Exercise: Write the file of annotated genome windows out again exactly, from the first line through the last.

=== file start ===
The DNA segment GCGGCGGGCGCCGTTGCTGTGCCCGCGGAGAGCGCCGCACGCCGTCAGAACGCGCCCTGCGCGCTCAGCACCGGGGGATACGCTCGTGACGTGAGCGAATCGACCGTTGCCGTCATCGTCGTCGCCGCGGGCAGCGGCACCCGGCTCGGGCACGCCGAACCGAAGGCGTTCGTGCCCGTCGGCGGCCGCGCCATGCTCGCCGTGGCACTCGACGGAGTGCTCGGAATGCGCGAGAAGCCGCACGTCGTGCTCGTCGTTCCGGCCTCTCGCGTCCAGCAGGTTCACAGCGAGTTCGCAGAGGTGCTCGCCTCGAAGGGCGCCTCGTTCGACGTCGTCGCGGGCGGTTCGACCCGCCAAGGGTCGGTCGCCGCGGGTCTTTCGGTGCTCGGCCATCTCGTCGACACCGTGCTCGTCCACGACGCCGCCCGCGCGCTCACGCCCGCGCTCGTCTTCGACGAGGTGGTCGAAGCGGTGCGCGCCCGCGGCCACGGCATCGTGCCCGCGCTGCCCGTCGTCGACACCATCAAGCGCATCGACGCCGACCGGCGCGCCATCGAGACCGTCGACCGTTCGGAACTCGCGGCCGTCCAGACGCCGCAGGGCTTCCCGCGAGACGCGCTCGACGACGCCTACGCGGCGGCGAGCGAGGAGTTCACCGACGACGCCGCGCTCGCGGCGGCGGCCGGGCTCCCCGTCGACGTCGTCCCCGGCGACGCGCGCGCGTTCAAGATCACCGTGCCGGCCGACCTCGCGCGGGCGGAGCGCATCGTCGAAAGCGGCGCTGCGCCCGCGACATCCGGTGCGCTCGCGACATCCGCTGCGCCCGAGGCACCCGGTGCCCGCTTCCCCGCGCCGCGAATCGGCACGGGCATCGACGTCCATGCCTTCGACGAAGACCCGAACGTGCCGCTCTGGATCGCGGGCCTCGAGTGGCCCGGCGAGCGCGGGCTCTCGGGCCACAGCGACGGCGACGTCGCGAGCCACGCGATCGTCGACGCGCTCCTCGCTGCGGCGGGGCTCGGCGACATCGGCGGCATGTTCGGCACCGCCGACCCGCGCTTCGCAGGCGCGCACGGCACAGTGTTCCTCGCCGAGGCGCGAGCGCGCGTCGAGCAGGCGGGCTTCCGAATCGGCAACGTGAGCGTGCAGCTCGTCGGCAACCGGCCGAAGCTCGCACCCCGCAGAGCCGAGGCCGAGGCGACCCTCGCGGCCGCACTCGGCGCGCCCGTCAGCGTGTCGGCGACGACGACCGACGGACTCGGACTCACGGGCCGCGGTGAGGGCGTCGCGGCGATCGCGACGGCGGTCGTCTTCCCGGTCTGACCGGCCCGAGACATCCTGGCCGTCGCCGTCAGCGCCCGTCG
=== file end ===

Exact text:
The DNA segment GCGGCGGGCGCCGTTGCTGTGCCCGCGGAGAGCGCCGCACGCCGTCAGAACGCGCCCTGCGCGCTCAGCACCGGGGGATACGCTCGTGACGTGAGCGAATCGACCGTTGCCGTCATCGTCGTCGCCGCGGGCAGCGGCACCCGGCTCGGGCACGCCGAACCGAAGGCGTTCGTGCCCGTCGGCGGCCGCGCCATGCTCGCCGTGGCACTCGACGGAGTGCTCGGAATGCGCGAGAAGCCGCACGTCGTGCTCGTCGTTCCGGCCTCTCGCGTCCAGCAGGTTCACAGCGAGTTCGCAGAGGTGCTCGCCTCGAAGGGCGCCTCGTTCGACGTCGTCGCGGGCGGTTCGACCCGCCAAGGGTCGGTCGCCGCGGGTCTTTCGGTGCTCGGCCATCTCGTCGACACCGTGCTCGTCCACGACGCCGCCCGCGCGCTCACGCCCGCGCTCGTCTTCGACGAGGTGGTCGAAGCGGTGCGCGCCCGCGGCCACGGCATCGTGCCCGCGCTGCCCGTCGTCGACACCATCAAGCGCATCGACGCCGACCGGCGCGCCATCGAGACCGTCGACCGTTCGGAACTCGCGGCCGTCCAGACGCCGCAGGGCTTCCCGCGAGACGCGCTCGACGACGCCTACGCGGCGGCGAGCGAGGAGTTCACCGACGACGCCGCGCTCGCGGCGGCGGCCGGGCTCCCCGTCGACGTCGTCCCCGGCGACGCGCGCGCGTTCAAGATCACCGTGCCGGCCGACCTCGCGCGGGCGGAGCGCATCGTCGAAAGCGGCGCTGCGCCCGCGACATCCGGTGCGCTCGCGACATCCGCTGCGCCCGAGGCACCCGGTGCCCGCTTCCCCGCGCCGCGAATCGGCACGGGCATCGACGTCCATGCCTTCGACGAAGACCCGAACGTGCCGCTCTGGATCGCGGGCCTCGAGTGGCCCGGCGAGCGCGGGCTCTCGGGCCACAGCGACGGCGACGTCGCGAGCCACGCGATCGTCGACGCGCTCCTCGCTGCGGCGGGGCTCGGCGACATCGGCGGCATGTTCGGCACCGCCGACCCGCGCTTCGCAGGCGCGCACGGCACAGTGTTCCTCGCCGAGGCGCGAGCGCGCGTCGAGCAGGCGGGCTTCCGAATCGGCAACGTGAGCGTGCAGCTCGTCGGCAACCGGCCGAAGCTCGCACCCCGCAGAGCCGAGGCCGAGGCGACCCTCGCGGCCGCACTCGGCGCGCCCGTCAGCGTGTCGGCGACGACGACCGACGGACTCGGACTCACGGGCCGCGGTGAGGGCGTCGCGGCGATCGCGACGGCGGTCGTCTTCCCGGTCTGACCGGCCCGAGACATCCTGGCCGTCGCCGTCAGCGCCCGTCG